Espionage charges used as legal argument for continuation of Kavala’s detention: attorneys

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Attorneys for businessman and philanthropist Osman Kavala have stated, in response to a prosecutor’s final opinion in the Gezi Park case, that espionage charges were used merely as a legal argument for the continuation of Kavala’s detention.

The lawyers’ statement was issued after the prosecutor in the Gezi Park trial, in which 17 defendants including Kavala face “coup” and “espionage” charges, demanded an aggravated life sentence for Kavala last week on charges of “attempting to overthrow the government of the Republic of Turkey.”

The İstanbul 30th High Criminal Court acquitted Kavala, who had been behind bars since October 18, 2017, and other defendants of charges linked to the anti-government Gezi Park protests of 2013, saying there was “not enough concrete evidence” against them, in mid-February, 2020.

However, the İstanbul Regional Court’s 3rd Criminal Chamber, a higher court, overturned the ruling in January 2021.

Before the ruling was reversed, Kavala had already been rearrested –- on the same day of his acquittal –- on charges related to a 2016 abortive putsch in Turkey in a move described by his lawyers as a tactic to circumvent a European Court of Human Rights (ECtHR) ruling, which said on December 10, 2019 that the long pre-trial detention of Kavala was a violation of his rights.

The attorneys said in a written statement on Tuesday that the “coup” and “espionage” charges, for which Kavala had been kept in detention for two years, were “left without subject” and that it was openly admitted that the charge of espionage had been only used as “a legal argument for the continuation of detention.”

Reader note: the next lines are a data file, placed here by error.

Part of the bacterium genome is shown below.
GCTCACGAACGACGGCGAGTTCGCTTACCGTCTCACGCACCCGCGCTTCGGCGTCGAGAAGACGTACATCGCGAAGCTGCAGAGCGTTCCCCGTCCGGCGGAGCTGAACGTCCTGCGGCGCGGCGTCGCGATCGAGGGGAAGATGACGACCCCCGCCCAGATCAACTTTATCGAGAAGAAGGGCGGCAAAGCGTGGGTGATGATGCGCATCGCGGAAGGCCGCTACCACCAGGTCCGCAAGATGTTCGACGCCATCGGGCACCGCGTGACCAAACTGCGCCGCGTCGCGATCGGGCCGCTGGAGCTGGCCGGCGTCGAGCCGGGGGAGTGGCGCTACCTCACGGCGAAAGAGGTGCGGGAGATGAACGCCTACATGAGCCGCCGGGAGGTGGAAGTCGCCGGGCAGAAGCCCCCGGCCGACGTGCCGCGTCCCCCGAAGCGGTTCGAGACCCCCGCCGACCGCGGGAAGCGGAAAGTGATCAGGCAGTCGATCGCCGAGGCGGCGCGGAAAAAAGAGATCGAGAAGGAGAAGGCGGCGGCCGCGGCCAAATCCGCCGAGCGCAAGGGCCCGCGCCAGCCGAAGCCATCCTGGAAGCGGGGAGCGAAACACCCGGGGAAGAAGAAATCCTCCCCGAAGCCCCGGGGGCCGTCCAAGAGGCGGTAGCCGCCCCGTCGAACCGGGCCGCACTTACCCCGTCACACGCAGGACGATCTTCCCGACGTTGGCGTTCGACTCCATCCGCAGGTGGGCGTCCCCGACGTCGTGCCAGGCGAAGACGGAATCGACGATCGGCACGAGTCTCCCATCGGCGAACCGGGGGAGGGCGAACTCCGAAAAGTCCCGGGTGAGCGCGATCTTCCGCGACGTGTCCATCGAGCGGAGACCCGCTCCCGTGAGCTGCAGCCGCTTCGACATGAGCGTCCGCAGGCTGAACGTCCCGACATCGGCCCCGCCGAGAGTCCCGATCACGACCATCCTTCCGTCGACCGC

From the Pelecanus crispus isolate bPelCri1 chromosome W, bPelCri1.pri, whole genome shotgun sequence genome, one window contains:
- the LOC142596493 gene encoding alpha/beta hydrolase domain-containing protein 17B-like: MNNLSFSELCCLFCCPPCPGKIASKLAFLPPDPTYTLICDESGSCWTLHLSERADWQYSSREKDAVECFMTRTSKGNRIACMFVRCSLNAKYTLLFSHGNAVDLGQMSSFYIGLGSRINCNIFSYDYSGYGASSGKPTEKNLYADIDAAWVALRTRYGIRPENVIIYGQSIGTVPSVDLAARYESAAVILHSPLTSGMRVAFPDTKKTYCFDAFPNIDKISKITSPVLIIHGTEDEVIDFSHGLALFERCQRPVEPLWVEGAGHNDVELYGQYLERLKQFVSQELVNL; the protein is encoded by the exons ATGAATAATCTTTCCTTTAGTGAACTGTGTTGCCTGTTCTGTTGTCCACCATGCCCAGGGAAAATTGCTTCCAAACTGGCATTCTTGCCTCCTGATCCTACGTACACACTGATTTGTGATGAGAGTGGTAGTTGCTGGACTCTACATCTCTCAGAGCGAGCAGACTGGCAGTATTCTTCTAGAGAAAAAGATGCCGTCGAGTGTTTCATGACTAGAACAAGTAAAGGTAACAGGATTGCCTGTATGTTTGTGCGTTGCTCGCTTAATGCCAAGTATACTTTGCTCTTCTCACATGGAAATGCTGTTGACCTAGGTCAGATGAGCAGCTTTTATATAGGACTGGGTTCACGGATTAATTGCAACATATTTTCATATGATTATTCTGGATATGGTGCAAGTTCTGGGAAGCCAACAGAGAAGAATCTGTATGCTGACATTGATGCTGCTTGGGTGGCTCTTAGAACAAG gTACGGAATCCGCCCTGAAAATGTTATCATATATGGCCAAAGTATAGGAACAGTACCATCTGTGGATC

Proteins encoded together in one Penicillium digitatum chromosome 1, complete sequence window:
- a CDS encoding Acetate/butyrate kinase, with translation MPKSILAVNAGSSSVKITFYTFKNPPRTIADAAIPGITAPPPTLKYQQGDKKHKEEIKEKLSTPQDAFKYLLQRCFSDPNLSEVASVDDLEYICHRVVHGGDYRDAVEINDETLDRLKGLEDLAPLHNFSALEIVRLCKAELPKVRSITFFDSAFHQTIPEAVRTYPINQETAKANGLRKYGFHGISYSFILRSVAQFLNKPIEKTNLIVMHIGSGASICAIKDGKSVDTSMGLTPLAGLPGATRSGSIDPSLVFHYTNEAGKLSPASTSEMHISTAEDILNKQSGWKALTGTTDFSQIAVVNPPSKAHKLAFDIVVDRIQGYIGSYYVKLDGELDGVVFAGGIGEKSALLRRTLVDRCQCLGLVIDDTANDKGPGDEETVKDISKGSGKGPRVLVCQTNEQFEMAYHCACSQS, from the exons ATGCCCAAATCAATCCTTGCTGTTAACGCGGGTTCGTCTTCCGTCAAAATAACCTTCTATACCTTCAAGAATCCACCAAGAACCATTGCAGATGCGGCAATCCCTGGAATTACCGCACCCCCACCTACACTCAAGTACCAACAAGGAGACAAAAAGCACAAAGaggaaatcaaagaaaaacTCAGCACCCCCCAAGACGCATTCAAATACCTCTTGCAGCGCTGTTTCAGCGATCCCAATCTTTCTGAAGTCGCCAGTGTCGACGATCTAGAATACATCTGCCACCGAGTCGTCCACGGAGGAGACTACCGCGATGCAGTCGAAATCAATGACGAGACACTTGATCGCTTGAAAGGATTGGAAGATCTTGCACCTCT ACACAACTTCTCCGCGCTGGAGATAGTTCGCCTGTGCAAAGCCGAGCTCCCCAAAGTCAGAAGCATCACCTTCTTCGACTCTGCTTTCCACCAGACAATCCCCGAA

The attorneys also said the binding judgment of the ECtHR in 2019 was “clearly disregarded” and that decisions and norms regarding international criminal law were “persistently deemed null and void” in Kavala’s case.

The judgment had found that his detention for allegedly directing and financing the Gezi Park protests of 2013 and for alleged involvement in the failed coup of July 2016 was in pursuance of an “ulterior motive,” that of silencing him as a human rights defender.

The protests in 2013 erupted over government plans to demolish Gezi Park in Taksim. They quickly turned into mass anti-government demonstrations that were violently suppressed by the government, leading to the death of 11 protestors due to the use of disproportionate force by the police.

The Council of Europe’s Committee of Ministers on Feb. 1 decided to take action against Turkey due to the philanthropist’s continued imprisonment and ordered that the case be submitted to the ECtHR for review, officially beginning an infringement procedure against Turkey.

Kavala has become a symbol to his supporters of the sweeping crackdown President Recep Tayyip Erdoğan unleashed after the failed coup.

In October 2021 the ambassadors of 10 countries, including the US, Germany, and France, demanded Kavala’s immediate release in line with the 2019 ECtHR ruling. President Erdoğan threatened to expel the envoys before backing down.

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